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Published on May 06, 2013

Recent Tragic Events Raise Awareness of the Important Role of Trauma Centers

The horrific bombings that occurred during the Boston Marathon and other recent tragic events have left everyone asking endless questions. In the aftermath, though, it is clear that the quick, effective work of several trauma centers saved many lives.

But what is a trauma center, and how do they work? Here’s a quick breakdown:

What is a trauma center?

A trauma center is a hospital that is equipped with the emergency medical services necessary to treat patients with traumatic injuries (a serious injury caused by an outside force), which is based upon a set of criteria established by the American College of Surgeons and individual state laws. It’s important to note that trauma centers can have varying levels of care, meaning that some might provide the full range of emergency trauma care in comparison to others who offer less trauma care. Centers are therefore categorized as Level I, Level II, or Level III.

“The true value of a trauma system is derived from the seamless transition between each phase of care, to achieve improved patient outcomes,” said Riad Cachecho, M.D., the medical director of the Crozer-Keystone Health System Trauma Program.

The hospitals that treated patients injured from the bombings all feature adult Level 1 trauma centers and Level 1 pediatric trauma centers, which means that they have a full range of specialists (from neurosurgeons to orthopedic surgeons), physicians, and anesthesiologists on duty 24/7. When a patient is treated in a trauma center, their chances of survival increase significantly.

Chester-Crozer Medical Center is a Level II Trauma Center. The Crozer Regional Trauma center is accredited by the Pennsylavnia Trauma System Foundation which ensures that we provide the highest level of trauma care. Crozer-Keystone also has an internationally recognized Burn Treatment Center.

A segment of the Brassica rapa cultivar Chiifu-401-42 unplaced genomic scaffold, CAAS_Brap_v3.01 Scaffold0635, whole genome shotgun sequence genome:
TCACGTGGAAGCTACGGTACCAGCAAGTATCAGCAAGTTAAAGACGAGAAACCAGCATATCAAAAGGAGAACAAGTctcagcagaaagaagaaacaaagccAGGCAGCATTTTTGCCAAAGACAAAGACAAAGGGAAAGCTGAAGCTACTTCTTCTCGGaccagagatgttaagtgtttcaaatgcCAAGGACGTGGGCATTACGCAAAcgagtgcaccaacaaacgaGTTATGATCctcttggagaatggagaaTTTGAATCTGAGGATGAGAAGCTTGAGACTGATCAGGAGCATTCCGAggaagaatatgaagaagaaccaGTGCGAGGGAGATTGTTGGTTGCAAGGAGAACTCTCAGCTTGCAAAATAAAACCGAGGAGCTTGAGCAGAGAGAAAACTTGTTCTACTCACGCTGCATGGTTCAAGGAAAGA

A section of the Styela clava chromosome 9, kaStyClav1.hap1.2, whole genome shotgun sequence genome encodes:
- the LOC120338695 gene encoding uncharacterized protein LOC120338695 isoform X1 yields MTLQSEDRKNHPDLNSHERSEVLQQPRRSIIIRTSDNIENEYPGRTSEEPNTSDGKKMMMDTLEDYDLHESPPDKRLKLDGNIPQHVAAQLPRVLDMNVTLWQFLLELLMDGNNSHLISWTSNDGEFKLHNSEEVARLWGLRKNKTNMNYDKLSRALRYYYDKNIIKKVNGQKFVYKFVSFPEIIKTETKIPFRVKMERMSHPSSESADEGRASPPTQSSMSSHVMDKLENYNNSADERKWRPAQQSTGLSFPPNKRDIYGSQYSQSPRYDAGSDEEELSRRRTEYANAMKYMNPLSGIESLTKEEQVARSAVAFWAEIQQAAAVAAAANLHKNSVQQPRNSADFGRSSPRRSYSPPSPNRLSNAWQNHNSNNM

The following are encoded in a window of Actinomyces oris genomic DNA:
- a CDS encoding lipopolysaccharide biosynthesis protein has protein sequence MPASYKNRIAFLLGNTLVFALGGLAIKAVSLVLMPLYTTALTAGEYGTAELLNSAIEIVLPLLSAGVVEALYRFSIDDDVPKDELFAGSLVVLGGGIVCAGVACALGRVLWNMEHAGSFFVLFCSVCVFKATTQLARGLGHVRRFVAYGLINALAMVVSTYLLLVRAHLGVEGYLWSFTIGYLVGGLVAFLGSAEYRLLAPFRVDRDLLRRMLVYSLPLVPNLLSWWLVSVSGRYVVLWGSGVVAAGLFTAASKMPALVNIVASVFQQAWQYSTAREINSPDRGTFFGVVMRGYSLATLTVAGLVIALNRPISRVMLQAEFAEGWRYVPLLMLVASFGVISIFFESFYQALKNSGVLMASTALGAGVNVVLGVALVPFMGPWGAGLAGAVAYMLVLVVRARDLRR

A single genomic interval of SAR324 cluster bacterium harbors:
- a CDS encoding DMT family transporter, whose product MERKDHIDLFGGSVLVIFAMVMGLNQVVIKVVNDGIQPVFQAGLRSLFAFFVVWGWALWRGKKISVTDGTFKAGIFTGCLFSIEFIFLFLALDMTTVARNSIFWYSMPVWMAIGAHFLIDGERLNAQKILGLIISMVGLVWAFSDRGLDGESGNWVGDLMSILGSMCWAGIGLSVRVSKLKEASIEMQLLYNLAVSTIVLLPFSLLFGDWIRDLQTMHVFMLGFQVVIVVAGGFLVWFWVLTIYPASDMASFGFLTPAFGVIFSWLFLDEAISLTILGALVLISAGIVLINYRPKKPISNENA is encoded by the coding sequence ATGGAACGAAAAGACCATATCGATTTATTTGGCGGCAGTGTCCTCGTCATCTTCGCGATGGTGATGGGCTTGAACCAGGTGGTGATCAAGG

What happens at a trauma center?

When someone suffers a traumatic injury, it is important to ensure that a patient arrives at any trauma center as quickly as possible – the goal is within 60 minutes, which is known as the “Golden Hour.”

“Trauma centers respond within minutes to care for trauma patients, thus saving their lives and minimizing long-term disability,” Cachecho says.

At Crozer-Keystone, the initial team that responds to a trauma call consists of a comprehensive range of professionals, including a trauma surgeon, an Emergency Department physician, an anesthesiologist, residents, emergency and trauma nurses, trauma service physician extenders, Radiology staff, respiratory therapists, a representative of the blood bank, a radiology technician, a social worker and more.

When a patient first arrives at Crozer, the team’s first goal is to save the person’s life. While the hospitals in Boston have seen injuries unlike any other they’ve treated before, medical principles discovered when treating troops in the war zones of Iraq and Afghanistan provide doctors with an even greater chance of successfully treating blast injuries.

And if you’re wondering if their hospitals are overwhelmed by an overflow of patients, Boston’s emergency response plan ensures that patients are divided among available hospitals.

“The four trauma centers in Boston were large enough to absorb this extraordinary number of trauma patients,” Cachecho says. The fact that there were so many large trauma centers available was rare, however. “Forty-five million Americans have no immediate access to Level I and II trauma centers.”

In addition to physically treating and hopefully stabilizing the patient, the trauma team deals with the emotional needs of loved ones as well.

What’s also important in the trauma center is the need to take care of patient’s family members. At Crozer, social workers help families as they cope with a loved one’s injuries and prepare them for what to expect.

The need to communicate will be just as important for trauma staff as well, and considering the war-like injuries sustained by many in the marathon bombings, it’s crucial for employees to talk about their feelings as well. That's why Crozer-Keystone offers a Caregiver Support Team.

Cachecho also makes an important note about governmental support for trauma care. He says that Congress authorized $224 million to fund the trauma system under sections 1201-4, 1211-32, 1241-32, 1241-46 and 1281-2. This money was not appropriated in FY 2013. “We are asking the Congress in this difficult fiscal environment to include $28 million of implementation funding for the trauma and emergency medical services programs as authorized under the law. This will allow for sustaining the existing trauma centers and for establishing new ones in the under served areas in the US,” Cachecho says.

For more information about the Crozer Regional Trauma Center, visit http://ckhstrauma.crozerkeystone.org.

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